The Teich company’s first Hawai‘i-themed linen cards were printed in 1934, featuring images of Waikīkī, Diamond Head, ‘Iolani Palace, Nu‘uanu Pali, Aloha Tower, the Moana and Royal Hawaiian hotels, pineapple fields, Rainbow Falls and Kīlauea. Some used the same source image as earlier cards, but with their bright new hues, these cards looked completely different. Teich postcards had a lasting effect, says Brown, not only in Hawai‘i but on the Mainland. Prior to World War II, Hawai‘i was primarily a vacation destination for the well-to-do, and the Teich cards spread interest in the territory. “There’s no question that they influenced a great number of people due to their popularity and distinctive appearance,” says Brown. “Whether they actually pushed tourist numbers up, I can’t say.”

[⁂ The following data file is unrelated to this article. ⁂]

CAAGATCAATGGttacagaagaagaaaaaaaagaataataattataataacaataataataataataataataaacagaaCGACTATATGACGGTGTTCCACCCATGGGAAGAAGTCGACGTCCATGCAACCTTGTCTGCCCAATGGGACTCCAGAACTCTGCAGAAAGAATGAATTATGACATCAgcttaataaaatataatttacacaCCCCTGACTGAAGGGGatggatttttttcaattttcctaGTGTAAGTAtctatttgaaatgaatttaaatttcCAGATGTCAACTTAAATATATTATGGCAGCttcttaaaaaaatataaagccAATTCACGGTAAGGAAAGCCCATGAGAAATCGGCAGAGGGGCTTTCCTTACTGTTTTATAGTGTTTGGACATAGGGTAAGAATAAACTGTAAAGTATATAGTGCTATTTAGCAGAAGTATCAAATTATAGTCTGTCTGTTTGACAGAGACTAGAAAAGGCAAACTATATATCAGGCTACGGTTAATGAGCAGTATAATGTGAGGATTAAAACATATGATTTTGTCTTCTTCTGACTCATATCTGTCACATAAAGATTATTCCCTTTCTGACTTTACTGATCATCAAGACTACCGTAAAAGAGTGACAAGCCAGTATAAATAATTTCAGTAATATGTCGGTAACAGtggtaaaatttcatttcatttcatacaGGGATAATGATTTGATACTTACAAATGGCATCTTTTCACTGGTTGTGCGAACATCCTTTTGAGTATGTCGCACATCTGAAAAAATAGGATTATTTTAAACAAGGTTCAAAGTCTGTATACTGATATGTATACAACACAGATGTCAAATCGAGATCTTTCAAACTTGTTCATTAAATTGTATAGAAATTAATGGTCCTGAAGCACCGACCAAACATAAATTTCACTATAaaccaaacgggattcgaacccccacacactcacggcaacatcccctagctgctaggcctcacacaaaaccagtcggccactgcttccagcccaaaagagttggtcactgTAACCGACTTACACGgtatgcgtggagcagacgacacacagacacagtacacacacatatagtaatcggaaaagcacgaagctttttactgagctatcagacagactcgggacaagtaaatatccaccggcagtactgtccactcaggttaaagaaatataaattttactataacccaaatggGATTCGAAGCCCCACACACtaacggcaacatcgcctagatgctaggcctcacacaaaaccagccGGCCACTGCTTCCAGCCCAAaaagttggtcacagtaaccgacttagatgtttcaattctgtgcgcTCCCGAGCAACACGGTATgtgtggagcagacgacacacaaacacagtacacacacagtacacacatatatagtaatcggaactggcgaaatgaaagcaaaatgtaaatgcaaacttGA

Teich’s postcards were instrumental in the early marketing of Hawai‘i as a tourist destination. Here, a card featuring a rendering of the Waikīkī Natatorium War Memorial.

Three local companies ordered linen postcards: the Honolulu Paper Company (today’s Hopaco), the Patten Company and the Camera Craft Shop in Hilo. During its heyday the Teich company employed an army of salespeople, and though Hawai‘i provided a significant amount of business, there’s no record of any Hawai‘i-based sales staff. In a recent interview Elizabeth Teich, Curt Teich Sr.’s daughter-in-law and the widow of Curt’s son Ralph Teich, the man largely responsible for preserving the company’s corporate history, explained why: The Teichs did the marketing them-selves. Since the early territorial days, the Teich family had enjoyed visiting Hawai‘i, and they used the trips to sign deals. Later, Curt Teich Jr. and his wife purchased a home near Diamond Head.